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PS3 cluster creates homemade, cheaper supercomputer

UMass professor joins eight PlayStation cell chips to run highly complex calculations

By Sharon Gaudin
October 24, 2007 12:00 PM ET

Computerworld - A professor at the University of Massachusetts wasn't just goofing off when he started hooking up one PlayStation 3 (PS3) system after another.

Gaurav Khanna, an astrophysicist working at the university's Dartmouth campus,  has been building his own supercomputer of sorts with the popular gaming console.

The professor has been renting time on supercomputers at NASA and the National Science Foundation to run highly complicated calculations on the amount of radiation emitted when a black hole swallows a star. That supercomputing time, though, doesn't come easily or cheap, Khanna said. In an average year, he rents about 30,000 hours, which costs between $20,000 and $30,000, a significant chunk of his grant money.

To ease his supercomputing plight, Khanna turned to the cell chip inside the PS3. By linking eight of them together, he said he gets the same processing power as a supercomputer with 200 processors.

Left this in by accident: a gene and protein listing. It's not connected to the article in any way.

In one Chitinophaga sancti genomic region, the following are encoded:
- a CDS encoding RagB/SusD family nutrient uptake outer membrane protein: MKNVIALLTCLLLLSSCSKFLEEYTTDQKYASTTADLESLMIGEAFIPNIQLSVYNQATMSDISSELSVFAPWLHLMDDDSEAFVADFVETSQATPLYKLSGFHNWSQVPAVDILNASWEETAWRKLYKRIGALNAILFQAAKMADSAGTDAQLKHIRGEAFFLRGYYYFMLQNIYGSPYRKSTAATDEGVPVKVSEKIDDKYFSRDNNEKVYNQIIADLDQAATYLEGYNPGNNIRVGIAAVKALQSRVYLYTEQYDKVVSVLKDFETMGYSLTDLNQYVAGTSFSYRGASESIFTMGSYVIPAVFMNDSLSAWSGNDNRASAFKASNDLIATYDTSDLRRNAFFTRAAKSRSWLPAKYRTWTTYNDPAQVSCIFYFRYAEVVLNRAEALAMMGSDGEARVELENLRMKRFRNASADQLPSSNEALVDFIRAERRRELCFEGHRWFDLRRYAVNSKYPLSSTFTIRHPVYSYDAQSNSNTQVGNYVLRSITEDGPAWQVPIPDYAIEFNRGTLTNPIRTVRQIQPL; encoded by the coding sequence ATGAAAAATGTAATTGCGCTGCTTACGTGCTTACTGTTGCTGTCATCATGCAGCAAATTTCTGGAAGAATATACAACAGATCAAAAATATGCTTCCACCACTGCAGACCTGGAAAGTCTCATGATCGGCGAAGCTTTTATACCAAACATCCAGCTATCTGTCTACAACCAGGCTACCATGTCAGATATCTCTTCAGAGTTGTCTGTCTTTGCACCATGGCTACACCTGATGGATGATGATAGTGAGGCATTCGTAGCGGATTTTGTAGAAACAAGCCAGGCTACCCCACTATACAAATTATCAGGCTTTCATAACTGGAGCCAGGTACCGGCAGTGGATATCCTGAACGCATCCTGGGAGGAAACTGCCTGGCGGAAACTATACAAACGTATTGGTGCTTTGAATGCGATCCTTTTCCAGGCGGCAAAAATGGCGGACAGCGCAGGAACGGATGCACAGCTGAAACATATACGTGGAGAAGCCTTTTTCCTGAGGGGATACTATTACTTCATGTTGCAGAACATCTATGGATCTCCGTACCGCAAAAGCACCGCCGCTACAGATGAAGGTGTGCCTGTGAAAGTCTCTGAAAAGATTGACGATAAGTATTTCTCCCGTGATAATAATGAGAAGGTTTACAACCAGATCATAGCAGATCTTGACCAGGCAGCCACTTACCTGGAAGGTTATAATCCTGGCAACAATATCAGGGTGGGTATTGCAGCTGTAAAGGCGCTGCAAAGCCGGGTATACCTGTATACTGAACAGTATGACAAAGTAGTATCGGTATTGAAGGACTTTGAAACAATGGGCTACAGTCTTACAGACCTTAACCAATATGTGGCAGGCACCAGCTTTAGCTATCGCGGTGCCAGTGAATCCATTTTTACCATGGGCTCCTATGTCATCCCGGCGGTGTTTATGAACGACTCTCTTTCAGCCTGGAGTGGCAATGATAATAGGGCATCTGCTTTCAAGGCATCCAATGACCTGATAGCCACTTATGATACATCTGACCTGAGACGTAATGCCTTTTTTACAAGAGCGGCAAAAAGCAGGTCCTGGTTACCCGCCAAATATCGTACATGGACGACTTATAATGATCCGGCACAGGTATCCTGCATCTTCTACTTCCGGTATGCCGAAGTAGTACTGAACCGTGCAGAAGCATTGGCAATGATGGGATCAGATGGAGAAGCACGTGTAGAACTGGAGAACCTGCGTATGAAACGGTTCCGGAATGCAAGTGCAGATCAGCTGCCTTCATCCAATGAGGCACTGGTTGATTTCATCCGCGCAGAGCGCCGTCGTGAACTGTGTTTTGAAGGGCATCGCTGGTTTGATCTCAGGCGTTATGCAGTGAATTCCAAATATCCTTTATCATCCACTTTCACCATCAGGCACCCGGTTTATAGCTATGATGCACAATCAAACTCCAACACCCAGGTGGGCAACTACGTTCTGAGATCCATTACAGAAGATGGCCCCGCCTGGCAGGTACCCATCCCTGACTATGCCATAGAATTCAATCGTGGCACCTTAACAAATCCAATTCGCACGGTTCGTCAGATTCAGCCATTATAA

"For $4,000 or so, I can get eight PS3s that can do the same task that I'd do on a supercomputer," he said. "For a one-time cost, I have this resource I can use privately. I can use it indefinitely over and over again. That's hugely attractive. That's why I considered the project. I have my own supercomputer right here. There's no elaborate process for getting time. There's no waiting. It's just mine."

Khanna said he spent a month testing the system to make sure it was giving him accurate calculations, and he has been using it in actual research for the past two weeks.

Calculations that would take nearly a year to finish on a desktop computer are being done by the cell chip array in less than a day.

Khanna said the cell chip, which was collaboratively developed by Sony Corp., IBM and Toshiba Corp., is designed to have a single processor and eight compute engines, making it more powerful than dual-core or even quad-core chips. The engines don't handle input/output. They don't talk to the keyboard, mouse or memory. They do raw computations very, very fast, according to Khanna.

"It has a unique design. It has a lot more potential -- a better processor in my opinion," he added. "What's unique is that they made it an open platform. Normally with a game console, the maker controls who can run what on it. What Sony did was make the PS3 an open platform. They let you run whatever you want on it. It has the full capabilities of a normal computer. You can run Firefox or whatever you want. It gave me the possibility of doing whatever I want with it."

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